W3C home > Mailing lists > Public > www-rdf-interest@w3.org > February 2004

RE: Human Friendly Trix

From: Danny Ayers <danny666@virgilio.it>
Date: Wed, 18 Feb 2004 01:50:59 +0100
To: "Phil Dawes" <pdawes@users.sf.net>, "Jeremy Carroll" <jjc@hplb.hpl.hp.com>, "Patrick Stickler" <patrick.stickler@nokia.com>, <www-rdf-interest@w3.org>
Message-ID: <BKELLDAGKABIOCHDFDBPCEJHFJAA.danny666@virgilio.it>

Apologies for arriving late, the list server seemed to have dumped me. I've
not yet caught up with previous posts, but just read the TriX paper and
found a lot to like. Very nice bone-picking of the other syntaxes. Most of
my general comments would be the obvious ones - we need something but the
cat's already out of the bag with RDF/XML etc.

More specific : I very much like the approach to graph naming. I'd have
probably named the triple elements by their purpose rather than rely on
position, but that's not really here or there. There does seem to be some
(pretty understandable) ambivalence as to whether the syntax should be
human-friendly or not. The approach to qnames seems a bit kinky - I'm not
sure about using 15 characters in the elements to say that a URI is
abbreviated, though I must admit I'm not sure about qnames in content at all
(XSLT has a Get Out Of Hell Free card). The XPath/XSLT ability is sweet, I
imagine that what standardisation of railway track gauges looks like. I'd
like to see more on the canonicalisation/signing front, that's a real boon.
I'd also like to see more examples of what can be done using the syntax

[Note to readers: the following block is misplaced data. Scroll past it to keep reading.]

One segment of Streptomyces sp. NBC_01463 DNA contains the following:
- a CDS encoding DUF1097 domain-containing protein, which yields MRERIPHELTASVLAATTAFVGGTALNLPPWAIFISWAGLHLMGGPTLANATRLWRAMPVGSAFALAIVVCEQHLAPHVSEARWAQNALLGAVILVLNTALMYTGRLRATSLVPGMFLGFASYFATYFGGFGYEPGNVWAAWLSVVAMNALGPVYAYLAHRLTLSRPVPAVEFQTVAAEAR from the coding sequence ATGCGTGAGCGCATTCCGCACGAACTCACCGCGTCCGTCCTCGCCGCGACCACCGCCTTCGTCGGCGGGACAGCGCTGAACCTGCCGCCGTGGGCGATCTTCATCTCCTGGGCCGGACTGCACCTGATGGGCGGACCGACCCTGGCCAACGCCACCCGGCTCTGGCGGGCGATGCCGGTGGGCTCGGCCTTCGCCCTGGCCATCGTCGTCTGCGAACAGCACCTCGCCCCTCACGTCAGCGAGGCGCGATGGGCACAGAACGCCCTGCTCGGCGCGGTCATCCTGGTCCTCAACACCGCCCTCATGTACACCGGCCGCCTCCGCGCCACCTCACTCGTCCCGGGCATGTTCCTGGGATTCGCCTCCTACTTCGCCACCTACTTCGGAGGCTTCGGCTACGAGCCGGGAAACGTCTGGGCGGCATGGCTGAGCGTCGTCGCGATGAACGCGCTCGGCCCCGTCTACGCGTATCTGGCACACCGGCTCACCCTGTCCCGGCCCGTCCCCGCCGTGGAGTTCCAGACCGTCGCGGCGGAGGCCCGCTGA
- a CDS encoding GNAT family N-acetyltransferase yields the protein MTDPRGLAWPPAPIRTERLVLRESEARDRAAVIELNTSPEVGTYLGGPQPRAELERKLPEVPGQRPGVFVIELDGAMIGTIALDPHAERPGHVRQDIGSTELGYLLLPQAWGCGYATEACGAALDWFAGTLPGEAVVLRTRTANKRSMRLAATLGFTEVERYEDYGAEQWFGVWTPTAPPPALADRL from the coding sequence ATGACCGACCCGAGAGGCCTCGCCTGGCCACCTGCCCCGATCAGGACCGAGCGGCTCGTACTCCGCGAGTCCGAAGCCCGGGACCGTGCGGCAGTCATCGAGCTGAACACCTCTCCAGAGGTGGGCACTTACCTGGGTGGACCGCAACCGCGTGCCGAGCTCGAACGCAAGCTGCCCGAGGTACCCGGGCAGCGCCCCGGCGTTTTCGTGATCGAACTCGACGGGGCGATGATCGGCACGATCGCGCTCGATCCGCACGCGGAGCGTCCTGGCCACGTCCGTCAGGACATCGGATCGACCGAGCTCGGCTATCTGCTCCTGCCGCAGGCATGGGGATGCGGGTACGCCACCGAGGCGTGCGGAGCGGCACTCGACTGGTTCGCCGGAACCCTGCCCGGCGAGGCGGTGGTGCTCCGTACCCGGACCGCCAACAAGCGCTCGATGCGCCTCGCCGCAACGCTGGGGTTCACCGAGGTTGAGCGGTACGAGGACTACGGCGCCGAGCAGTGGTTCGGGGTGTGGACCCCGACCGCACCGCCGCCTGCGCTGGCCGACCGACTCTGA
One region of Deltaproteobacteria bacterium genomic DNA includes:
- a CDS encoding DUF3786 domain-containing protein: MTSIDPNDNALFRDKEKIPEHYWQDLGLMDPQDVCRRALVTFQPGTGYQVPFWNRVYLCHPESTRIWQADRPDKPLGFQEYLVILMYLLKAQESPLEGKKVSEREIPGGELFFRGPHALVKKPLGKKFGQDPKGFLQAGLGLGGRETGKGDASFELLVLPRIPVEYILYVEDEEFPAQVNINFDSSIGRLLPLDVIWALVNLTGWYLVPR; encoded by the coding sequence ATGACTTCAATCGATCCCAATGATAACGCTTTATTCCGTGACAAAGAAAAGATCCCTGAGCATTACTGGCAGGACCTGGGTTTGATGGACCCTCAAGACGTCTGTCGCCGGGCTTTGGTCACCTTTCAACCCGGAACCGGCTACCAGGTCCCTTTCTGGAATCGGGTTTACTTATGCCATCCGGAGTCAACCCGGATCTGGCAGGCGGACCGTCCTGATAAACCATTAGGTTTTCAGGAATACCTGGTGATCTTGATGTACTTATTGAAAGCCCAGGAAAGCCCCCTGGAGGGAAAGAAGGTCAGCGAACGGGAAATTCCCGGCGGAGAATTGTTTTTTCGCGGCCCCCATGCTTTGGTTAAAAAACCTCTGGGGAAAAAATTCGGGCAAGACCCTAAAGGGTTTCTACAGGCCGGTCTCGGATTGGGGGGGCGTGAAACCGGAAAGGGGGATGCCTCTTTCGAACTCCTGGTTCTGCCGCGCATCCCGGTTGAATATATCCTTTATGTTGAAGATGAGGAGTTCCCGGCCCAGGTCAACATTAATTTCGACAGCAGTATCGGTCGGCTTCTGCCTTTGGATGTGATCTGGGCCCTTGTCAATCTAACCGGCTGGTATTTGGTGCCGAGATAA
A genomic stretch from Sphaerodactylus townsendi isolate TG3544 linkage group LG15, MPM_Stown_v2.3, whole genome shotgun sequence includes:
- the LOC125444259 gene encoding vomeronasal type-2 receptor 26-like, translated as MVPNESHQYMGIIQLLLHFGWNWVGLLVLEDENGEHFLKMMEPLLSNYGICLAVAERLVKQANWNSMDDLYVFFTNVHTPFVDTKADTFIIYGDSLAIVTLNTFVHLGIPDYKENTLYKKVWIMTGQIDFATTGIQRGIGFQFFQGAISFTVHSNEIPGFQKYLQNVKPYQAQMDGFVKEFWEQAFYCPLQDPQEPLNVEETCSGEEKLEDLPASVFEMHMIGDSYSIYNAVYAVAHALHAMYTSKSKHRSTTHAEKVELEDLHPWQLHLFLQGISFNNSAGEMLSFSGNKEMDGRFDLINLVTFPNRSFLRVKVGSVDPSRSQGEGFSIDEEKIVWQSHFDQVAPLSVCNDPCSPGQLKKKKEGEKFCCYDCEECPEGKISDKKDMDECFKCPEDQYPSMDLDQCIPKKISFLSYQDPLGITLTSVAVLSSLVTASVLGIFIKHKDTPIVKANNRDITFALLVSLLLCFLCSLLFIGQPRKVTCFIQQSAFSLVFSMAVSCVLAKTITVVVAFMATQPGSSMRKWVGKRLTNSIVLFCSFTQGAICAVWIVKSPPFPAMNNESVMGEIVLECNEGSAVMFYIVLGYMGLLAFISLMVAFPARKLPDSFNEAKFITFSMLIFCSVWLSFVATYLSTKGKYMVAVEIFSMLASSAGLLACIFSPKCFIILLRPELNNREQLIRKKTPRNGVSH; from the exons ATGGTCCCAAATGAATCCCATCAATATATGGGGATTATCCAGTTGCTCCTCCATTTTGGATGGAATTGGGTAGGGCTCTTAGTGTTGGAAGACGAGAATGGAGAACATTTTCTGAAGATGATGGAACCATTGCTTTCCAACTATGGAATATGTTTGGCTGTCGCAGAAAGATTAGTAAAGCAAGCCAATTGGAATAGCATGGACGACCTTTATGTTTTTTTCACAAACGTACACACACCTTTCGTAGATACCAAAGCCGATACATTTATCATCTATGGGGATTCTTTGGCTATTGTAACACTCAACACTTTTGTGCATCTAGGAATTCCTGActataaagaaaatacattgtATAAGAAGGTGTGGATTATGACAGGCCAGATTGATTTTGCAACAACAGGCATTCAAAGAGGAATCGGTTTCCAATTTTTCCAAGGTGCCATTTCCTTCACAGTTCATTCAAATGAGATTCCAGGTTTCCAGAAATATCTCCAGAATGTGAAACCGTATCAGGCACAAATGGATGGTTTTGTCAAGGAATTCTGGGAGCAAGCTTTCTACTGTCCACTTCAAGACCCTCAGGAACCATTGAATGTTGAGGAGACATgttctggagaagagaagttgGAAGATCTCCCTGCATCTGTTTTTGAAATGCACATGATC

extension mechanism, so I can make up my mind whether or not it's as useful
as it sounds. For example...

> http://www.phildawes.net/2004/01/trix

...forgive me for being blunt, but the human-friendly TriX document looks
remarkably like striped RDF/XML. That is with the exception of qnames in
attributes, syntax which tends to make the xml-dev folks become blessed with
kittens and the good gentlemen of TAG remember they had dinner appointments.

> I think TriX is a shaping up to be a serious contender for a second
> RDF XML standard.

It definitely has got a lot going for it. I don't know how it will fare in
the space currently occupied by RDF/XML given existing practice, but
irrespective of that, there may well be a big enough gap in between RDF/XML
and XPathable XML for TriX to take up residence. As a side note, I also very
much welcome Dave Beckett's Turtle syntax as a human form of the language,
without the relatively specific extensions of n3.

Received on Tuesday, 17 February 2004 20:04:17 UTC

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